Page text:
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  • People demonstrate against the visit of Turkey

    People demonstrate against the visit of Turkey's President Recep Tayyip Erdogan to Ecuador in Quito on Feb. 4, 2016. | Photo: AFP

Ecuador's foreign minister said the attack by the Turkish president’s security guards on the protest was irresponsible and against free speech.

The actions by the personal security guards of Turkish President Recep Tayyip Erdogan against pro-Kurdish protesters in Ecuador’s capital Quito were “irresponsible” and they had no right to attack the protesters as neither Erdogan nor his security guards were at risk, Ecuador’s Foreign Minister Ricardo Patino said Friday.

During a press conference about the incident, the top Ecuadorean diplomat said "We will send a strong note of protest about the conduct of the Turkish security," to the Turkish embassy in Quito.

Supporters of the Kurdish struggle took to the streets Thursday in Ecuador’s capital Quito to protest Turkey’s President Recep Tayyip Erdogan, who was in Ecuador on an official two-day visit to finalize a trade deal between the two countries.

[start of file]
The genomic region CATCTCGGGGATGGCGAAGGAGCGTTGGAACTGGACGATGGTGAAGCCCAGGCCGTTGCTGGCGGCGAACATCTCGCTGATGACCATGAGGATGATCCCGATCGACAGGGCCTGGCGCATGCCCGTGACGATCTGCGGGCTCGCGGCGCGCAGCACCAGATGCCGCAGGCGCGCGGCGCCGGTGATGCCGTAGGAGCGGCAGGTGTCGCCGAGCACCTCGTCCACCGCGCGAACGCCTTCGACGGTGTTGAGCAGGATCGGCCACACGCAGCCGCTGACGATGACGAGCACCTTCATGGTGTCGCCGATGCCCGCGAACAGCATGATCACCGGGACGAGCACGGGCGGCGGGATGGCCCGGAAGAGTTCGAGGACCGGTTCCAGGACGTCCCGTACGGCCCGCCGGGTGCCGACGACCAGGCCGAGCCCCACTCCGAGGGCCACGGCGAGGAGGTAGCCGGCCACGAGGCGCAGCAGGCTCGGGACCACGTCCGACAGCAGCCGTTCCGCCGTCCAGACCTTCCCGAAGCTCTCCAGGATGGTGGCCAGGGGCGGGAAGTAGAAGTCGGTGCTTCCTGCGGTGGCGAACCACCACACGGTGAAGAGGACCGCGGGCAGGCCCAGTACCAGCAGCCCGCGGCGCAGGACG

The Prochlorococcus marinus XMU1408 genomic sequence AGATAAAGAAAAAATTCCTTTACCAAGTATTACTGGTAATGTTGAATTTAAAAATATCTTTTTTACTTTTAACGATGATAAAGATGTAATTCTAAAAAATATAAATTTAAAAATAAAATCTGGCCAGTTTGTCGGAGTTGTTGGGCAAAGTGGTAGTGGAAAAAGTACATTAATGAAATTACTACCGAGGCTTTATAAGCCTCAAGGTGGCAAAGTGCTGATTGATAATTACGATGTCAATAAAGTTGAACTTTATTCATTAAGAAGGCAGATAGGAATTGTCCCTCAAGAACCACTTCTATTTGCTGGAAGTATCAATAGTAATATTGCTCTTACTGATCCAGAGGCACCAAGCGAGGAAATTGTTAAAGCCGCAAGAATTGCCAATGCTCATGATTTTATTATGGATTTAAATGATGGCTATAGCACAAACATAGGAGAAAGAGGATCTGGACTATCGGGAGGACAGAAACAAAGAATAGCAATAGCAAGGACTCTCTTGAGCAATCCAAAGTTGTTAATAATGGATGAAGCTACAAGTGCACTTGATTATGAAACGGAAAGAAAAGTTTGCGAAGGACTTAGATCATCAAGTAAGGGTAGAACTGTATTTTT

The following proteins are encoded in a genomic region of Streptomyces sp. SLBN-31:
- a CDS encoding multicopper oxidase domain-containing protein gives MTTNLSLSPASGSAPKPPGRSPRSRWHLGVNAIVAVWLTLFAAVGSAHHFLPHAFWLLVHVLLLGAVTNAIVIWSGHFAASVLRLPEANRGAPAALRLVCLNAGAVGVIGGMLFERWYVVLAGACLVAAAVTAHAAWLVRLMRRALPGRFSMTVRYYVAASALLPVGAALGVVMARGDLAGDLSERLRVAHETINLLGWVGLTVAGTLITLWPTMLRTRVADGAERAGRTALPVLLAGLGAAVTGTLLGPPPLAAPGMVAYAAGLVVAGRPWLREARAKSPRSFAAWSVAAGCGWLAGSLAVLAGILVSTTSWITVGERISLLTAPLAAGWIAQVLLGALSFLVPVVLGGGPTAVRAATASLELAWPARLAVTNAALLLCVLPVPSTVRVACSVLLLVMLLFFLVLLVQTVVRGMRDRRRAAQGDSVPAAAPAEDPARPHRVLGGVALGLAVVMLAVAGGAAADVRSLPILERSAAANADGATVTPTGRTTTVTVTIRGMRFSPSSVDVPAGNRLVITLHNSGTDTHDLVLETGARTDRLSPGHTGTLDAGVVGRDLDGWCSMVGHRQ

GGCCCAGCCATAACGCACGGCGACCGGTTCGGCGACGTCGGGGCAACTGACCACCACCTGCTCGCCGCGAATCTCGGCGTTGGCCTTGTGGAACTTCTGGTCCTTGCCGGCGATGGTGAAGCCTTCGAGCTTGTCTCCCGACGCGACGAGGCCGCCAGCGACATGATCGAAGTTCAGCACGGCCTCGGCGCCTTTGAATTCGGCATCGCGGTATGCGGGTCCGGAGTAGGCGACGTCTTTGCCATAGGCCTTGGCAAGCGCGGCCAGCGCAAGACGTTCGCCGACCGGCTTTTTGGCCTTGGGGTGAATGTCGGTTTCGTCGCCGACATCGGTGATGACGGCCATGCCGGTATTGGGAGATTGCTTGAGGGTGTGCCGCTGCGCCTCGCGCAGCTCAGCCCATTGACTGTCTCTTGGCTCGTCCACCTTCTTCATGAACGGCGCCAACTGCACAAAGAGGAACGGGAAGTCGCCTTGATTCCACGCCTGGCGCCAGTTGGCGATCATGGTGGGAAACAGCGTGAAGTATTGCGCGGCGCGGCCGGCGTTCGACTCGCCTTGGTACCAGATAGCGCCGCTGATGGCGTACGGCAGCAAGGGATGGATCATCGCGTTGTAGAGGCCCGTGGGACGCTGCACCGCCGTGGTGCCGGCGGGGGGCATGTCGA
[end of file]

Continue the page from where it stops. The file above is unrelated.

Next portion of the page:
Several protesters were attacked by Erdogan’s security guards, including Ecuadorean lawmaker Diego Vintimilla whose nose was broken in a confrontation with one of the guards as he was protecting a female protester.  

Patino also stressed the guards had no right to act against freedom of speech in Ecuador, stressing that the responsibility to keep order was the local police’s job only.

"It is also a quite unjustified action by the Turkish government security to attempt to neutralize them [protesters] directly and in some cases affect and beat people who were irresponsibly screaming against the president," the minister said.

The attack was caught on camera by several people who were at the protest. In one video, Erdogan could be heard saying “"such disrespectful types will get the response they deserve," which is similar to the language he has used with protesters in Turkey as well.

The Kurdish solidarity demonstrators were protesting the Turkish government’s recent operation in the majority Kurdish areas in the country’s southeast in a bid to crackdown on the Marxist guerrilla Kurdistan’s Workers’ Party (PKK).

ANALYSIS: A History of the Turkish-Kurdish Conflict

However, according to the Turkish Human Rights Commision, at least 167 civilians have been killed in the Kurdish areas as part of the clashes between the Turkish military and the PKK since August last year.

WATCH: The World Today: State Terror in Turkey

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